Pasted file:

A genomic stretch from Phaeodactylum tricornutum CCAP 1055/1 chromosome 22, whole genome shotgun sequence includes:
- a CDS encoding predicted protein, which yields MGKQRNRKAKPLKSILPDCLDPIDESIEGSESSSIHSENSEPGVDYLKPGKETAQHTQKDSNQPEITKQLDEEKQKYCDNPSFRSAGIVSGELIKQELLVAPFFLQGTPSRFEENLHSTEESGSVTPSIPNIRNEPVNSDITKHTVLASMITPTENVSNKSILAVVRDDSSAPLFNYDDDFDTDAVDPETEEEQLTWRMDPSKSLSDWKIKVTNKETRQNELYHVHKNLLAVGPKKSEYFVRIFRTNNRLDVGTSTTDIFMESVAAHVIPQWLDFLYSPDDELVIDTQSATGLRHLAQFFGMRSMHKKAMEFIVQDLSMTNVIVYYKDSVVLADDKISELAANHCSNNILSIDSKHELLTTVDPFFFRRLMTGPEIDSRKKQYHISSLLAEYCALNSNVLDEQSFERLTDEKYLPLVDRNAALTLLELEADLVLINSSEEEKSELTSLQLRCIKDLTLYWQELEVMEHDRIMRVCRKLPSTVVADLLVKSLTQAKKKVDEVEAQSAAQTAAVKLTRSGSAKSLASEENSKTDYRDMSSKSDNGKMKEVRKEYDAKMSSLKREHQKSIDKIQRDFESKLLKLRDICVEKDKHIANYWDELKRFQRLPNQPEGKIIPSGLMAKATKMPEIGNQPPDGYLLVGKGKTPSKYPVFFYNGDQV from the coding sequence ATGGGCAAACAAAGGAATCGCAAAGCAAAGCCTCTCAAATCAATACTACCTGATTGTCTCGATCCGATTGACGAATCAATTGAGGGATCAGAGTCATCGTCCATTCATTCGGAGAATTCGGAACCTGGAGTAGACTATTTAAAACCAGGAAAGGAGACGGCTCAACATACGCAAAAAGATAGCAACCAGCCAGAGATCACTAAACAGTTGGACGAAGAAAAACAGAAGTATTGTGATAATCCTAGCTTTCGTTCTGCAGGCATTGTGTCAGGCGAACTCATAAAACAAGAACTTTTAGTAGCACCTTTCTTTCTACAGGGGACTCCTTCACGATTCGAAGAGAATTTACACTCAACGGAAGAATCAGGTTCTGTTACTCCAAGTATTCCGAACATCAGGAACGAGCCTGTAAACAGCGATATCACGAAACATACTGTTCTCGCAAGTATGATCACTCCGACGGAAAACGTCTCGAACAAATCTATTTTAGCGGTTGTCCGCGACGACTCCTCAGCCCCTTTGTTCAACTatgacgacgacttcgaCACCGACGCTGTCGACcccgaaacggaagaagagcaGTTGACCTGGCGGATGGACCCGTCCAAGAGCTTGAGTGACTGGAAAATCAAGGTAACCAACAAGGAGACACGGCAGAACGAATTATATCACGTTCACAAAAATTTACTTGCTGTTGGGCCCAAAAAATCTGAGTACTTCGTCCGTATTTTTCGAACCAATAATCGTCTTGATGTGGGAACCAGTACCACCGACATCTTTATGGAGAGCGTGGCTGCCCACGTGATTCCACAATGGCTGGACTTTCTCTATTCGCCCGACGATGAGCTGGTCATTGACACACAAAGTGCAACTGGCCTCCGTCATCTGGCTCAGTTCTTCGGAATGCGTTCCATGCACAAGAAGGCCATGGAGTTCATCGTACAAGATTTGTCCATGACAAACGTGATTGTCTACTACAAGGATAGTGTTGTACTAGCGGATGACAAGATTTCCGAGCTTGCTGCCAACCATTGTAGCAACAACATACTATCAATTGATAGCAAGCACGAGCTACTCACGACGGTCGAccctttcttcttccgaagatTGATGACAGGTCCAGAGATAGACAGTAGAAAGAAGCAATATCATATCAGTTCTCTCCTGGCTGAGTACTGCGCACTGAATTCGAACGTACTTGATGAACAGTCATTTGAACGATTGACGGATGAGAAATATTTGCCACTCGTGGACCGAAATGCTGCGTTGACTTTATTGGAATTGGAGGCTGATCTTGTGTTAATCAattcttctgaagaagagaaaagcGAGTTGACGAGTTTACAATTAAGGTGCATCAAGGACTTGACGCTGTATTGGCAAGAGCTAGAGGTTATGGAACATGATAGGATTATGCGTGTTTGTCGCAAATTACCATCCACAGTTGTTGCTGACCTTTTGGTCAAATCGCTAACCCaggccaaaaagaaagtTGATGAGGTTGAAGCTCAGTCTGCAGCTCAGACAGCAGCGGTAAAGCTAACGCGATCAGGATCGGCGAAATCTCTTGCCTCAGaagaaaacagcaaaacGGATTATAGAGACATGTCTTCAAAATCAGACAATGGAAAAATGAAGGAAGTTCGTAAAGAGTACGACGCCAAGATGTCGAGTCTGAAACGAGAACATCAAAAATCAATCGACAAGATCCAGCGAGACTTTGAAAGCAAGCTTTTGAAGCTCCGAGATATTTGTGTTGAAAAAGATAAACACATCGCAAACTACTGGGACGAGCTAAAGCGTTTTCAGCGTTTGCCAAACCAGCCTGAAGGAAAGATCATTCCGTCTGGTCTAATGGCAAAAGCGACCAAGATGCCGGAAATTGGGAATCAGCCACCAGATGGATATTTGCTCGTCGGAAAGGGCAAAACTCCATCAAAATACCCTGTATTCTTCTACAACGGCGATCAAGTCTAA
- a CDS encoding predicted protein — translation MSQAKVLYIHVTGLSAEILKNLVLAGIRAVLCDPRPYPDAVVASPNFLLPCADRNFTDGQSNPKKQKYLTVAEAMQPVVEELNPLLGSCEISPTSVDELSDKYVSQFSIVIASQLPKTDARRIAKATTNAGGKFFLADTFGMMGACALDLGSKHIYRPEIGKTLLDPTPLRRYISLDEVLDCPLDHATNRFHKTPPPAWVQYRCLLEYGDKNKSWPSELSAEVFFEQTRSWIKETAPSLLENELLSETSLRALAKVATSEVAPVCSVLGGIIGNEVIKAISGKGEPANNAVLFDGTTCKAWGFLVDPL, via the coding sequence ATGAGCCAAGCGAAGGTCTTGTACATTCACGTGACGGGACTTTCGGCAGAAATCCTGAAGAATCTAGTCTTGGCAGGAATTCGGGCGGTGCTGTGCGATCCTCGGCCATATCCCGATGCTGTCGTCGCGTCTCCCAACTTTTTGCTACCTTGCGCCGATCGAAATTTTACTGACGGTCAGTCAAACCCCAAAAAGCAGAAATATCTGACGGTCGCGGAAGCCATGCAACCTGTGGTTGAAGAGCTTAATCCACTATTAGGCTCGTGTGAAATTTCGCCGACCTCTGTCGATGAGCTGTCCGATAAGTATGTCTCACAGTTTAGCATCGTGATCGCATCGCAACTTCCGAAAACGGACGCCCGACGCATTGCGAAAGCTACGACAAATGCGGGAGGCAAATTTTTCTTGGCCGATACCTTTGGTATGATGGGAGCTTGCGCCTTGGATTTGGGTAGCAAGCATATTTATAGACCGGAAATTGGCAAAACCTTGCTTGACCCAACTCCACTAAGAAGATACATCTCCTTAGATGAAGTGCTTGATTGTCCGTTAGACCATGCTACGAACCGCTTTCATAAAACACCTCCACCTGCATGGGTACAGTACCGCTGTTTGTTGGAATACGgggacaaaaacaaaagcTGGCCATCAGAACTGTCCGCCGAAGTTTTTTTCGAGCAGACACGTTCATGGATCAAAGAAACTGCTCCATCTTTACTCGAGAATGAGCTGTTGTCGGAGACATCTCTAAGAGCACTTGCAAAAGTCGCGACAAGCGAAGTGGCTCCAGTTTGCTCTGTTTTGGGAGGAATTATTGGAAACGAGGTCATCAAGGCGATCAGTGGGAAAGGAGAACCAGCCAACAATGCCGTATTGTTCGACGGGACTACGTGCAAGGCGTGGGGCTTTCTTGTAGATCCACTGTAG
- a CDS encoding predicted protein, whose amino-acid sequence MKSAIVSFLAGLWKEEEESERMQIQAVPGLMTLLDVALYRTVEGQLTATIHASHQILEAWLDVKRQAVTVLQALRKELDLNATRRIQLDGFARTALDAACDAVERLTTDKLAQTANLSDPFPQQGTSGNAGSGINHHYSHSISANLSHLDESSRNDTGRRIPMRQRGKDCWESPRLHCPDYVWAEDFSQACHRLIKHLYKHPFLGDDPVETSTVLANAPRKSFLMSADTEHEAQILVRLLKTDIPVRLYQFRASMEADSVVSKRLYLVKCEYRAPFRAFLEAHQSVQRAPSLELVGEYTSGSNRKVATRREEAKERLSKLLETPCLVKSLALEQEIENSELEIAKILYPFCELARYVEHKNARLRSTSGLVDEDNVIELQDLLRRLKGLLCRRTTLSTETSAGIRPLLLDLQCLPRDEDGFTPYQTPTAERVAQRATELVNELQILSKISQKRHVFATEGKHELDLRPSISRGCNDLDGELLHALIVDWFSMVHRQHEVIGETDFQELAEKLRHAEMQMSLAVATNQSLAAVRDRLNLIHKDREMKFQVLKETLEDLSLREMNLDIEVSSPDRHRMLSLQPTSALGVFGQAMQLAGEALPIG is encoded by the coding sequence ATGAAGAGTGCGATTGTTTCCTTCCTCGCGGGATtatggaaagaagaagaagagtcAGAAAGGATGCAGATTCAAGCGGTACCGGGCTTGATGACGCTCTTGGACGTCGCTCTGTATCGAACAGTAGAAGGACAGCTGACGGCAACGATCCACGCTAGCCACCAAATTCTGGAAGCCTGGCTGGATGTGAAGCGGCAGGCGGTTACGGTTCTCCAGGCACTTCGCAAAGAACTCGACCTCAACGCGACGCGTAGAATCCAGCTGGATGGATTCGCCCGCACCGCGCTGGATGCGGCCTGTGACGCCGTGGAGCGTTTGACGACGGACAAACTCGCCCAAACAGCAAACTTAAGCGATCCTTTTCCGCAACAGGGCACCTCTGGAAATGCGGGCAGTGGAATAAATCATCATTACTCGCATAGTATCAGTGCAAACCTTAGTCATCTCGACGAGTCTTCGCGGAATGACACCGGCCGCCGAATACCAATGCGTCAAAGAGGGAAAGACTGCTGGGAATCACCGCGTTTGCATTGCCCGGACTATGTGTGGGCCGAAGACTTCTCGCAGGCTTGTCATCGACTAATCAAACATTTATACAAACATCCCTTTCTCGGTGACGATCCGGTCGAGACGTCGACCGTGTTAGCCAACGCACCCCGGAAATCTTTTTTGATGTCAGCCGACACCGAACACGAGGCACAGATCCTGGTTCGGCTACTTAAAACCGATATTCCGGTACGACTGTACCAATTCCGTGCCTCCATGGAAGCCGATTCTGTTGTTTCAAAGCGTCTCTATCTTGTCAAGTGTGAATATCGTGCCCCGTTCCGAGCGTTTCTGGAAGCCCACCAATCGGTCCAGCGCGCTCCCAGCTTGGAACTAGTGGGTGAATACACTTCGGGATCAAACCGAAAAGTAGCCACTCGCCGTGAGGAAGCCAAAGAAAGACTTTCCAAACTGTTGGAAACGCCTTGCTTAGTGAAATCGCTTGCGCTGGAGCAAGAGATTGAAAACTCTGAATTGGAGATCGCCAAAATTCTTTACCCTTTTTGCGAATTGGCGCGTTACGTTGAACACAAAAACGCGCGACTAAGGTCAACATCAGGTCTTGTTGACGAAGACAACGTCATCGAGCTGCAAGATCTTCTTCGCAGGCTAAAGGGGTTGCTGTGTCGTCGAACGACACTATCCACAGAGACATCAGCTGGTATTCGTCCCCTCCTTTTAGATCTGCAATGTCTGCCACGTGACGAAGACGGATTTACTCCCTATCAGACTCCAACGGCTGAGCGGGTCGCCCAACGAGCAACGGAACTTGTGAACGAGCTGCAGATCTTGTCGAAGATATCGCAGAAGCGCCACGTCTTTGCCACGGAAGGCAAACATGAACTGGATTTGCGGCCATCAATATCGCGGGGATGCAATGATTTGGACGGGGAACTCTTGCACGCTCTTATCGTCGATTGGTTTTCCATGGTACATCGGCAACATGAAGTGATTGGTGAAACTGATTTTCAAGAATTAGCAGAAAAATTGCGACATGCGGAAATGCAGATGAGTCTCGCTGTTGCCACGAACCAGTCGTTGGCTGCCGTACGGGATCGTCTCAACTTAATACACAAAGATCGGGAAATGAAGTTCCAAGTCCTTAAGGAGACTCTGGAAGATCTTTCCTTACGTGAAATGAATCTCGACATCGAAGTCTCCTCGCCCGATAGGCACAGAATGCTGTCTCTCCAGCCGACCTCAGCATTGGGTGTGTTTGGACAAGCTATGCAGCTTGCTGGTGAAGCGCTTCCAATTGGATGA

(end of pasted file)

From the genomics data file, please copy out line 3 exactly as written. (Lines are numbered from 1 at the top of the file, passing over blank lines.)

- a CDS encoding predicted protein — translation MSQAKVLYIHVTGLSAEILKNLVLAGIRAVLCDPRPYPDAVVASPNFLLPCADRNFTDGQSNPKKQKYLTVAEAMQPVVEELNPLLGSCEISPTSVDELSDKYVSQFSIVIASQLPKTDARRIAKATTNAGGKFFLADTFGMMGACALDLGSKHIYRPEIGKTLLDPTPLRRYISLDEVLDCPLDHATNRFHKTPPPAWVQYRCLLEYGDKNKSWPSELSAEVFFEQTRSWIKETAPSLLENELLSETSLRALAKVATSEVAPVCSVLGGIIGNEVIKAISGKGEPANNAVLFDGTTCKAWGFLVDPL, via the coding sequence ATGAGCCAAGCGAAGGTCTTGTACATTCACGTGACGGGACTTTCGGCAGAAATCCTGAAGAATCTAGTCTTGGCAGGAATTCGGGCGGTGCTGTGCGATCCTCGGCCATATCCCGATGCTGTCGTCGCGTCTCCCAACTTTTTGCTACCTTGCGCCGATCGAAATTTTACTGACGGTCAGTCAAACCCCAAAAAGCAGAAATATCTGACGGTCGCGGAAGCCATGCAACCTGTGGTTGAAGAGCTTAATCCACTATTAGGCTCGTGTGAAATTTCGCCGACCTCTGTCGATGAGCTGTCCGATAAGTATGTCTCACAGTTTAGCATCGTGATCGCATCGCAACTTCCGAAAACGGACGCCCGACGCATTGCGAAAGCTACGACAAATGCGGGAGGCAAATTTTTCTTGGCCGATACCTTTGGTATGATGGGAGCTTGCGCCTTGGATTTGGGTAGCAAGCATATTTATAGACCGGAAATTGGCAAAACCTTGCTTGACCCAACTCCACTAAGAAGATACATCTCCTTAGATGAAGTGCTTGATTGTCCGTTAGACCATGCTACGAACCGCTTTCATAAAACACCTCCACCTGCATGGGTACAGTACCGCTGTTTGTTGGAATACGgggacaaaaacaaaagcTGGCCATCAGAACTGTCCGCCGAAGTTTTTTTCGAGCAGACACGTTCATGGATCAAAGAAACTGCTCCATCTTTACTCGAGAATGAGCTGTTGTCGGAGACATCTCTAAGAGCACTTGCAAAAGTCGCGACAAGCGAAGTGGCTCCAGTTTGCTCTGTTTTGGGAGGAATTATTGGAAACGAGGTCATCAAGGCGATCAGTGGGAAAGGAGAACCAGCCAACAATGCCGTATTGTTCGACGGGACTACGTGCAAGGCGTGGGGCTTTCTTGTAGATCCACTGTAG